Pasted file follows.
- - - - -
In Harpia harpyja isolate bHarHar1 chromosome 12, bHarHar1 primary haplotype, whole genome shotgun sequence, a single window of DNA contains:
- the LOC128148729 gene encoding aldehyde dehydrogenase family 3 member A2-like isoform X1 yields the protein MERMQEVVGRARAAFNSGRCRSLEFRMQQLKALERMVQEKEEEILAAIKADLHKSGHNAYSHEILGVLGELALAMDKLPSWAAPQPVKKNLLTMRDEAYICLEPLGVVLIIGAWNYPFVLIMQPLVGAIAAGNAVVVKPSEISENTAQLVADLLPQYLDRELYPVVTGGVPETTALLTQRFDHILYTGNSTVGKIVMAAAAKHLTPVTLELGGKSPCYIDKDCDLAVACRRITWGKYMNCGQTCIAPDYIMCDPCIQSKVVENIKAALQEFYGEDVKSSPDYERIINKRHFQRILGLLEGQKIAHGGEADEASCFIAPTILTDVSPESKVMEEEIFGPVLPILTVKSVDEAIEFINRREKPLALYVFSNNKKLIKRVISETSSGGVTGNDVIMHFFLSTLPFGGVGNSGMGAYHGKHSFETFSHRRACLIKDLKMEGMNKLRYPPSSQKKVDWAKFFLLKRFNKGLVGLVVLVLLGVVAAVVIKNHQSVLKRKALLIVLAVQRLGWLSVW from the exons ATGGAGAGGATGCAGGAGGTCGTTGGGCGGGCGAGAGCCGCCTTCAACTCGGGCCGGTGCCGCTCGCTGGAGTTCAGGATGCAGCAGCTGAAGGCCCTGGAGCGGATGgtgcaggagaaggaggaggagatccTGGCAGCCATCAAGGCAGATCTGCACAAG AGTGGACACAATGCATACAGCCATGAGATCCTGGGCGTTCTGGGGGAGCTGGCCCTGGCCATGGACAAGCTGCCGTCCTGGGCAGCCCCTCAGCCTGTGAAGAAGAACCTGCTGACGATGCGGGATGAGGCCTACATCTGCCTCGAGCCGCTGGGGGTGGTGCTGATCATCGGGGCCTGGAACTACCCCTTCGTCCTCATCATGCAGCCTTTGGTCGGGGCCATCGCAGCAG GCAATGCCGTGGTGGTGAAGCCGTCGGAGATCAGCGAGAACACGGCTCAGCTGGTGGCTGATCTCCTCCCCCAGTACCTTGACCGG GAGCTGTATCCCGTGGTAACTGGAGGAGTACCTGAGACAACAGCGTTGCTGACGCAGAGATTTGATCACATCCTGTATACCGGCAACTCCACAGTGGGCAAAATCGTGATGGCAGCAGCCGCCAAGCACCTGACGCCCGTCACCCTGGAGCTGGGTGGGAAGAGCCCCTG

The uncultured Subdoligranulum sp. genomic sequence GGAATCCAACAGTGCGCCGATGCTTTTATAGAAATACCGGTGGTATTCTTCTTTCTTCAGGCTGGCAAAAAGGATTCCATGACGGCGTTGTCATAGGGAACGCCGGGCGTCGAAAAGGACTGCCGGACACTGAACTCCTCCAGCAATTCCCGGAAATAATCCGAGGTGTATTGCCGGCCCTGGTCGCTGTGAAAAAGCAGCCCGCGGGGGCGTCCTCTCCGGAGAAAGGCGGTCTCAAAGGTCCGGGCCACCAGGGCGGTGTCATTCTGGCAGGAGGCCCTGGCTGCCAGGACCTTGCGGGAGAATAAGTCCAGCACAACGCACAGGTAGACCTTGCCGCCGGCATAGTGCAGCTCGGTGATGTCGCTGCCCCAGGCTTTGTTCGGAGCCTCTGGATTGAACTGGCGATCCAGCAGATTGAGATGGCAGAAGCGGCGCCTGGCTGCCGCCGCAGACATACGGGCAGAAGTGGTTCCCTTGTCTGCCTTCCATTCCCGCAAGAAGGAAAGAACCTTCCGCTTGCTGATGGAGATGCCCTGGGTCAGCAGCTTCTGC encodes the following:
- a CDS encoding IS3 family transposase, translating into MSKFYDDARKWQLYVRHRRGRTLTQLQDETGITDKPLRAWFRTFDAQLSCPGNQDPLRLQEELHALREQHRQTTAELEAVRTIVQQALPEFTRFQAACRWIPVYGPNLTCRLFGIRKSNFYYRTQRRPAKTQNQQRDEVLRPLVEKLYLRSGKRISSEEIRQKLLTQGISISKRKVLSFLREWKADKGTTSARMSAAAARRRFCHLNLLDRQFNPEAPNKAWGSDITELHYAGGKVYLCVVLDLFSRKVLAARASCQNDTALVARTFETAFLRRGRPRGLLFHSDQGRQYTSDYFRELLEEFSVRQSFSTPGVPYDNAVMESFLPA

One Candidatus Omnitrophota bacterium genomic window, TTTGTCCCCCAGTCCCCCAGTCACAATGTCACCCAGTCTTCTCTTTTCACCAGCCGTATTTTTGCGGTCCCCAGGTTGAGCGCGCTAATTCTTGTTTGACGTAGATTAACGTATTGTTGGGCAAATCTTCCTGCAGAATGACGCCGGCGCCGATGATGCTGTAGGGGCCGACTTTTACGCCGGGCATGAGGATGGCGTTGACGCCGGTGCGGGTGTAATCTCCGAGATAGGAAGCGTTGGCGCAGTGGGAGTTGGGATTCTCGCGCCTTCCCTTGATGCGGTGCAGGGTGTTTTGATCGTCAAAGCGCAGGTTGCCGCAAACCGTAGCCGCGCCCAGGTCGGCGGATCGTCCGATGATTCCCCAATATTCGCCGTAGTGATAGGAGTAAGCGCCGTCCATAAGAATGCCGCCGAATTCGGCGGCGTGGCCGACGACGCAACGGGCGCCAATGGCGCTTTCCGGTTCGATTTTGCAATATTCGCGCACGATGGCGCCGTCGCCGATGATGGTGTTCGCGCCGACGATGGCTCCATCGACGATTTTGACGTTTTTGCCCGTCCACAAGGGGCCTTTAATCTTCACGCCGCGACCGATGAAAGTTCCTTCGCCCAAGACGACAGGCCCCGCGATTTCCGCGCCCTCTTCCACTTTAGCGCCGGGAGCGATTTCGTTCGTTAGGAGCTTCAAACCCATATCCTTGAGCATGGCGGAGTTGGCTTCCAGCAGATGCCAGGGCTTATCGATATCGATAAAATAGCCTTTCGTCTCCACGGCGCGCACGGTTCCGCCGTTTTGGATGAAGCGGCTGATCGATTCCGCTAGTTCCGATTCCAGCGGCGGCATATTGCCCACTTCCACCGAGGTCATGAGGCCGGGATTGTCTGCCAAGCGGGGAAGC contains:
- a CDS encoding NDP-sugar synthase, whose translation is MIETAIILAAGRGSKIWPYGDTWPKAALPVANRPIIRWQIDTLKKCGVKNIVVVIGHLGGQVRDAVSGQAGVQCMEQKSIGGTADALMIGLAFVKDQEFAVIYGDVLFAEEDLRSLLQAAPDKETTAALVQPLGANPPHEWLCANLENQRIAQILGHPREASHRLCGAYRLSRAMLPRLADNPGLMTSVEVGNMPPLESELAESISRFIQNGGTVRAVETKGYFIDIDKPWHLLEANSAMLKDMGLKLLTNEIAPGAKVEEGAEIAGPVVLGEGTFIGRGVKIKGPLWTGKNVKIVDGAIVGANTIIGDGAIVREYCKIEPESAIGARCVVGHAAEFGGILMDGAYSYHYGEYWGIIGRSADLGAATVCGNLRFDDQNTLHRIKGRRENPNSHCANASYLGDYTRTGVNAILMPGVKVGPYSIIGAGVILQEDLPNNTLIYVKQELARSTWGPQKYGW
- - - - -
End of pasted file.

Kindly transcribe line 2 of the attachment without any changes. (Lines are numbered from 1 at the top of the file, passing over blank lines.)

- the LOC128148729 gene encoding aldehyde dehydrogenase family 3 member A2-like isoform X1 yields the protein MERMQEVVGRARAAFNSGRCRSLEFRMQQLKALERMVQEKEEEILAAIKADLHKSGHNAYSHEILGVLGELALAMDKLPSWAAPQPVKKNLLTMRDEAYICLEPLGVVLIIGAWNYPFVLIMQPLVGAIAAGNAVVVKPSEISENTAQLVADLLPQYLDRELYPVVTGGVPETTALLTQRFDHILYTGNSTVGKIVMAAAAKHLTPVTLELGGKSPCYIDKDCDLAVACRRITWGKYMNCGQTCIAPDYIMCDPCIQSKVVENIKAALQEFYGEDVKSSPDYERIINKRHFQRILGLLEGQKIAHGGEADEASCFIAPTILTDVSPESKVMEEEIFGPVLPILTVKSVDEAIEFINRREKPLALYVFSNNKKLIKRVISETSSGGVTGNDVIMHFFLSTLPFGGVGNSGMGAYHGKHSFETFSHRRACLIKDLKMEGMNKLRYPPSSQKKVDWAKFFLLKRFNKGLVGLVVLVLLGVVAAVVIKNHQSVLKRKALLIVLAVQRLGWLSVW from the exons ATGGAGAGGATGCAGGAGGTCGTTGGGCGGGCGAGAGCCGCCTTCAACTCGGGCCGGTGCCGCTCGCTGGAGTTCAGGATGCAGCAGCTGAAGGCCCTGGAGCGGATGgtgcaggagaaggaggaggagatccTGGCAGCCATCAAGGCAGATCTGCACAAG AGTGGACACAATGCATACAGCCATGAGATCCTGGGCGTTCTGGGGGAGCTGGCCCTGGCCATGGACAAGCTGCCGTCCTGGGCAGCCCCTCAGCCTGTGAAGAAGAACCTGCTGACGATGCGGGATGAGGCCTACATCTGCCTCGAGCCGCTGGGGGTGGTGCTGATCATCGGGGCCTGGAACTACCCCTTCGTCCTCATCATGCAGCCTTTGGTCGGGGCCATCGCAGCAG GCAATGCCGTGGTGGTGAAGCCGTCGGAGATCAGCGAGAACACGGCTCAGCTGGTGGCTGATCTCCTCCCCCAGTACCTTGACCGG GAGCTGTATCCCGTGGTAACTGGAGGAGTACCTGAGACAACAGCGTTGCTGACGCAGAGATTTGATCACATCCTGTATACCGGCAACTCCACAGTGGGCAAAATCGTGATGGCAGCAGCCGCCAAGCACCTGACGCCCGTCACCCTGGAGCTGGGTGGGAAGAGCCCCTG